In Meehan v. King, 54 F.(2d) 761, the Circuit Court of Appeals of the First Circuit, and in Irving Trust Co. v. Densmore, 66 F.(2d) 21, the Circuit Court of Appeals of the Ninth Circuit, held that the mere collection of rents by a receiver in bankruptcy or equity from subtenants of the insolvent did *516 not amount to constructive possession of the demised premises by the receiver and involved no obligation on his part to pay the landlord for use and occupation. The notice that the trustee gave to all landlords on October 6, 1932, setting forth that it was liable for use and occupation of the cigar store but desired to agree with the landlord upon the elimination from the lease of the additional space, was quite in accord with the rule laid down by the foregoing decisions, and was plainly intended to limit the rental obligation of the trustee to payment for space actually used and occupied. The supplying of heat and elevator service and the making of a few necessary repairs did not involve actual or constructive possession by the trustee. Nor did the collection of rents from the subtenants involve such possession. By ample notice the trustee had informed the landlord that it was proceeding to determine whether to adopt or reject the lease, that any rent which it collected from the subtenants would be held in a special deposit, and that it would "account to the landlord for any net rentals collected by it from subtenants in case of rejection of any lease." During the period of suspense some responsible person had to look after the property. The trustee had a contingent interest in the subleases and rentals which would become vested if the main lease was adopted, and cease if it was rejected. The collection of rents and the maintenance of the property in good order were in the interest of the trustee, the landlord, and the bankrupt. The method adopted to preserve the status quo was reasonable.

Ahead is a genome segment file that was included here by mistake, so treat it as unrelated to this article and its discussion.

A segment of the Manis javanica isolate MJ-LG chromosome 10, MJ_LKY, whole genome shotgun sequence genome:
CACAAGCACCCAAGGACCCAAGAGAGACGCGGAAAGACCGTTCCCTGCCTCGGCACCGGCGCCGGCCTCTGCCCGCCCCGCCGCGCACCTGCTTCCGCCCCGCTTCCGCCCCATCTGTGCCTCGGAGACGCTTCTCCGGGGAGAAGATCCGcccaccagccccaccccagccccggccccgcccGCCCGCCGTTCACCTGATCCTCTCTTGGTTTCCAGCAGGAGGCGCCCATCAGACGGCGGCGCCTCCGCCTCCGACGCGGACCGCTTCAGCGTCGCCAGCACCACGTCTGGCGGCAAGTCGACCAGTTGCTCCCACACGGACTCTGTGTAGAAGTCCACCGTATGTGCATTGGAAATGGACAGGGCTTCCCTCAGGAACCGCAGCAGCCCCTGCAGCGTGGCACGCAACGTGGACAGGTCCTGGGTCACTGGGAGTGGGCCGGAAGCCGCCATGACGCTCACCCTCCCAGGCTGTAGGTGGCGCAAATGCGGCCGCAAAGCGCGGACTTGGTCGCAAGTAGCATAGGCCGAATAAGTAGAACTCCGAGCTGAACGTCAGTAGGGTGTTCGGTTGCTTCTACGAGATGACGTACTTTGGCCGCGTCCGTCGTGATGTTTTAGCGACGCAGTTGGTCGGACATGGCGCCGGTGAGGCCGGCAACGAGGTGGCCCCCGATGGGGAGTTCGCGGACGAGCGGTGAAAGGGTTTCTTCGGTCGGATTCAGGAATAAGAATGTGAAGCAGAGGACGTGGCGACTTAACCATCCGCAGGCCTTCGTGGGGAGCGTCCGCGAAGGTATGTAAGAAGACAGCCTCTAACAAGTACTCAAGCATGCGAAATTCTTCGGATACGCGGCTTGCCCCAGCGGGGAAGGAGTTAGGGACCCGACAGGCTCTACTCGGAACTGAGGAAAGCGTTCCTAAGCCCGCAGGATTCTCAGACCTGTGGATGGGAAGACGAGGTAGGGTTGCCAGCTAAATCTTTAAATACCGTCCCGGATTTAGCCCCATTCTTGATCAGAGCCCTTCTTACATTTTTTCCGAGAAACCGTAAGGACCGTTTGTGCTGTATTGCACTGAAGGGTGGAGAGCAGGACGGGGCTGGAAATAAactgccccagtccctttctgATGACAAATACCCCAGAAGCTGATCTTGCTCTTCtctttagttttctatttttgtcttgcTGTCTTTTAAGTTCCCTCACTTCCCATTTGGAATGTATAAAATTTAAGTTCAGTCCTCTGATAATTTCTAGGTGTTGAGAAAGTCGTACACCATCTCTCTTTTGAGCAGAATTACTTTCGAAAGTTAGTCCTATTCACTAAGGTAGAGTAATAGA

The only decision on all fours with the present case is that of In re J. Frank Stanton Co. (D. C.) 162 F. 169. There a bankrupt was lessee of a large storeroom, half of which it had partitioned off and sublet. The trustee in bankruptcy took possession of only the half which had been occupied by the bankrupt and used it while closing out the estate, meanwhile refusing to pay rent for the other half. The court held that the trustee should pay only "what would be a fair return for the use of the store which he occupied." We think the decision was correct and that the trustee in the case at bar should only be held liable for the value of the use and occupation of the portion of the demised premises which it actually occupied.